Syp and Snaffy spent the most recent episode of their MMO podcast doing a retrospective on WoW. It was interesting to see where the perspectives of two guys who know MMORPG's and have some experience with WoW, but don't necessarily consider it their primary MMO, line up with things I've been thinking about of late. Reacting to the then-rumored Cataclysm expansion, the narrators express surprise to see the old leveling game seemingly triumph over the endgame. I would argue that the picture is perhaps a bit more complicated than that.
The face of WoW in November 2004
WoW introduced the genre to solo PVE and tapped a huge market that had nowhere else to go. After that huge initial investment, however, WoW spent its first four years obsessed with accomplishments. Group content was tuned to be challenging for appropriately geared players (to the point where PUGS would bring double the appropriate number of players and still sometimes fail to complete a 5-man at level 60). The new solo content added in patches and expansions was aimed squarely at players who had already neared or reached the current level cap.
The lesson of the TBC and Wrath eras is that players who do not want to raid are not actually asking for smaller raids. From the Dungeon 2 Set questline to Karazhan, Blizzard believed that players wanted them to bring the full challenge of the achiever-driven endgame to groups that were smaller for logistical reasons. It turns out that players came to WoW and its descendants because they wanted to be able to sign on when they want and play for however long they wanted. Accomplishment-driven mechanics (attunements, gear checks, consumables) flew in the face of what brought so many of these players into the genre in the first place.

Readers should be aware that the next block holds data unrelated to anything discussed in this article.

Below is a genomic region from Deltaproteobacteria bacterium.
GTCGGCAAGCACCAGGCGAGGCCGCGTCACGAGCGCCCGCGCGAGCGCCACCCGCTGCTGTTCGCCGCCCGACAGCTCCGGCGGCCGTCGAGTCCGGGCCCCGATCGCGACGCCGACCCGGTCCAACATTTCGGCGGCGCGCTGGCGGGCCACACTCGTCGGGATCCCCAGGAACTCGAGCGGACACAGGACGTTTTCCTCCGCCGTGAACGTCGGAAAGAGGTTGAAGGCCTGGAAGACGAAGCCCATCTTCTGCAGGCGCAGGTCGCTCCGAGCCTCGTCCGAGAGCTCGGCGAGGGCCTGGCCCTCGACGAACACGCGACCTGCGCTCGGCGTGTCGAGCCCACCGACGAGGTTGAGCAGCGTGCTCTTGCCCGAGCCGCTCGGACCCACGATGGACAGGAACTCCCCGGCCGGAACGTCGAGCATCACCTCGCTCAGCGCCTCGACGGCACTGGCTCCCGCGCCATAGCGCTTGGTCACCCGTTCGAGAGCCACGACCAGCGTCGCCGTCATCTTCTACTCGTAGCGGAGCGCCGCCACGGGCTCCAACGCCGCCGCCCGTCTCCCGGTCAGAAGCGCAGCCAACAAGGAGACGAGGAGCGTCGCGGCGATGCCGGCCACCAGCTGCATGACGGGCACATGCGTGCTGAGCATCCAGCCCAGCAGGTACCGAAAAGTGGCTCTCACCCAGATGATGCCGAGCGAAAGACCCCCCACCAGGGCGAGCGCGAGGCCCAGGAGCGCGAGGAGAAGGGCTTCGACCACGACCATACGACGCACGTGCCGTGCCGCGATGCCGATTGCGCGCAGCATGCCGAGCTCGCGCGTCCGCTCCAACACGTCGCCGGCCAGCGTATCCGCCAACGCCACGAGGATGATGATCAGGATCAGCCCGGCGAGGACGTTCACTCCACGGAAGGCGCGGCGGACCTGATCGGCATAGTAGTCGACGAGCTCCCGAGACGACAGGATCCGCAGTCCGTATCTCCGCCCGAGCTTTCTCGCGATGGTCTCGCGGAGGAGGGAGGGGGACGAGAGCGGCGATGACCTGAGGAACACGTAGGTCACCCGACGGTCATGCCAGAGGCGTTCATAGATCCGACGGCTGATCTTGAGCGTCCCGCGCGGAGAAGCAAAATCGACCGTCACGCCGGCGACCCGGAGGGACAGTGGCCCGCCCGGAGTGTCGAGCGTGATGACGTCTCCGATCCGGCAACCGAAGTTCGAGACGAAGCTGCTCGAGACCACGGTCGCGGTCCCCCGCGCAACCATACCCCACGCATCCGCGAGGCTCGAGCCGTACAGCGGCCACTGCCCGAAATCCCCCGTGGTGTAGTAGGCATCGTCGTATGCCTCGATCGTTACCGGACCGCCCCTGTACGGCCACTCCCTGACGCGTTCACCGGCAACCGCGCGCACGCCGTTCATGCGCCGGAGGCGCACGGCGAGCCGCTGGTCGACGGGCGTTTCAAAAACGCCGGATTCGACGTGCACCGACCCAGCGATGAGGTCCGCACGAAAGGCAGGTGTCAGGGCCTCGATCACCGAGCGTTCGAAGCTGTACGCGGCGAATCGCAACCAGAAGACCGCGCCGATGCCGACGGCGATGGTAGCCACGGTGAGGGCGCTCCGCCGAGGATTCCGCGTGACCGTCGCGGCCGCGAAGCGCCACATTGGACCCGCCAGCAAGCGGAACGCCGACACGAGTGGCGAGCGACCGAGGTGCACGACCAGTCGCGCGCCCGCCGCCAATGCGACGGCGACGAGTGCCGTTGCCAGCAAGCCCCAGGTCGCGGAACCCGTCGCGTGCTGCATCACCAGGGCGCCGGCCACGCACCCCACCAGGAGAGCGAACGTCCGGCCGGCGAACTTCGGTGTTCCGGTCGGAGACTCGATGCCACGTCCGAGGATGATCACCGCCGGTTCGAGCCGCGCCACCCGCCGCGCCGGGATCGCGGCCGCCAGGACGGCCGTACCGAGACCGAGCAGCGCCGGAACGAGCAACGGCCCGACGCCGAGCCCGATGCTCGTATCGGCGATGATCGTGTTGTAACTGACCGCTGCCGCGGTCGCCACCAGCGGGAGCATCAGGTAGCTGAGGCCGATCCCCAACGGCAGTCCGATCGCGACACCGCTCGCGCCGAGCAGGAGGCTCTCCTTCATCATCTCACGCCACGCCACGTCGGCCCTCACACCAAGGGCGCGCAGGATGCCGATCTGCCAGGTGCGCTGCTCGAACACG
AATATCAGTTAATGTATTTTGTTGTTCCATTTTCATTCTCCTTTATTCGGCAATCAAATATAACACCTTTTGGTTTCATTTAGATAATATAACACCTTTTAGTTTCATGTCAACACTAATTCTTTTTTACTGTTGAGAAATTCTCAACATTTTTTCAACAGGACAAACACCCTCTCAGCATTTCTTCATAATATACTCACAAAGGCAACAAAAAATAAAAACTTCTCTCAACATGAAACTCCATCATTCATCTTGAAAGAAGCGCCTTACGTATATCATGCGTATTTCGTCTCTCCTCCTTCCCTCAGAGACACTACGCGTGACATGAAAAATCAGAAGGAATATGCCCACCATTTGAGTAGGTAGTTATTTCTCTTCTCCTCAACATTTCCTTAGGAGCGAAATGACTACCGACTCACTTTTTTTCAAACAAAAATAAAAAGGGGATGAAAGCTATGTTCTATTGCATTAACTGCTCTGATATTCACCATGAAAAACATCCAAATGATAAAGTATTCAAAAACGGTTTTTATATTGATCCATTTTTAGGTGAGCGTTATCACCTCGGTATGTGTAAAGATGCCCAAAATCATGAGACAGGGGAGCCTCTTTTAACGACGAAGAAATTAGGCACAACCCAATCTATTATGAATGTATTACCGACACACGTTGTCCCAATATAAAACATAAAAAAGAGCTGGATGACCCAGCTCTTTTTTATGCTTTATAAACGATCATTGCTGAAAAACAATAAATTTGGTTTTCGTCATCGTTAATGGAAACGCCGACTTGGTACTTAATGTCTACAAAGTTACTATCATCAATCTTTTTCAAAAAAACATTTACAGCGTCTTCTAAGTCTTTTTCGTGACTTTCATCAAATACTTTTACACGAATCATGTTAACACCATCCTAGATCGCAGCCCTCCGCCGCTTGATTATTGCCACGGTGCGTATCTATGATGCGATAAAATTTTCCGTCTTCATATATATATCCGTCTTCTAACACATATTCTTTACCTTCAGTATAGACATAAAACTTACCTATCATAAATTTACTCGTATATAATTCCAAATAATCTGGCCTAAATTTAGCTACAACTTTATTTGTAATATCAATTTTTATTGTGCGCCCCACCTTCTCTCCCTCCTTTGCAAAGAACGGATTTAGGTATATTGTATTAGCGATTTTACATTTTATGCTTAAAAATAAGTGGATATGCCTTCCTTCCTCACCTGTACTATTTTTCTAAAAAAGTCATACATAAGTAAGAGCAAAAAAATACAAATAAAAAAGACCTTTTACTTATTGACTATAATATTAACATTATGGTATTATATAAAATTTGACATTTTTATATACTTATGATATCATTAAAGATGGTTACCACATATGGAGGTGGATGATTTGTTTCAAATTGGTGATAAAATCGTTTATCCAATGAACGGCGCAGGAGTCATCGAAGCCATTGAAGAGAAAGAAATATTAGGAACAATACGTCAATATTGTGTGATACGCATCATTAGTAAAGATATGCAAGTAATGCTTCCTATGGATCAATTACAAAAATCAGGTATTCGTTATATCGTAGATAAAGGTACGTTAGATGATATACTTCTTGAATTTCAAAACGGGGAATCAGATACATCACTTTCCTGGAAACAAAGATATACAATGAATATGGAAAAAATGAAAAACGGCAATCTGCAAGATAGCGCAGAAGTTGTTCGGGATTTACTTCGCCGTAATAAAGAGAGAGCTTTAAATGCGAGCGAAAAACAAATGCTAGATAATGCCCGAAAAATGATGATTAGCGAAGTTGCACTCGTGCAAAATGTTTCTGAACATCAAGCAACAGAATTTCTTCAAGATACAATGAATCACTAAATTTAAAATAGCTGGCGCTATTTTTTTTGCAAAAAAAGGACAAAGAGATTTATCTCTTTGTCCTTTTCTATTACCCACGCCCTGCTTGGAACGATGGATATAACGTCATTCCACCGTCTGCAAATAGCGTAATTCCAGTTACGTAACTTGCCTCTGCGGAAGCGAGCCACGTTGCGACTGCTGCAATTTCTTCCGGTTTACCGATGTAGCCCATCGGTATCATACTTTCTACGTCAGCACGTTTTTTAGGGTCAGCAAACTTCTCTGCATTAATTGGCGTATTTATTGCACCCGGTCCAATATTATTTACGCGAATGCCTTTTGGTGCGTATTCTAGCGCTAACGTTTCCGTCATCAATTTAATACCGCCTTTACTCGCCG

And so, Wrath delivered the first installment of a real overhaul, stripping the accomplishment prerequisites from the group game with a dozen 5-mans and entry level raids that were readily puggable by appropriately geared characters. The solo game, however, remained buried behind dozens of levels of accomplishments. The goal of the Cataclysm is, in part, to bring the last four years' worth of improvements to the solo PVE game down to players who have not wanted to pursue the accomplishments needed (55+ levels) to see the fruits of Blizzard's labors in Outland and Northrend.
In short, perhaps the shift isn't really a new direction at all. With four announced raids for the expansion launch, including optional hard modes, there will be much more accomplishment-driven endgame to go around than Wrath had at its debut. Meanwhile, the expansion will return WoW's focus to the accessible solo PVE game that it brought to the genre in the first place and neglected for the last few years. In some ways, the Cataclysm is less of a revolution than a return to the game's original roots. Given that the game can assemble prominent Warhammer bloggers to talk about its impact five years later, that may not be a bad direction to go.
Now if only we could get them to go back to making hats that actually look like, well, hats....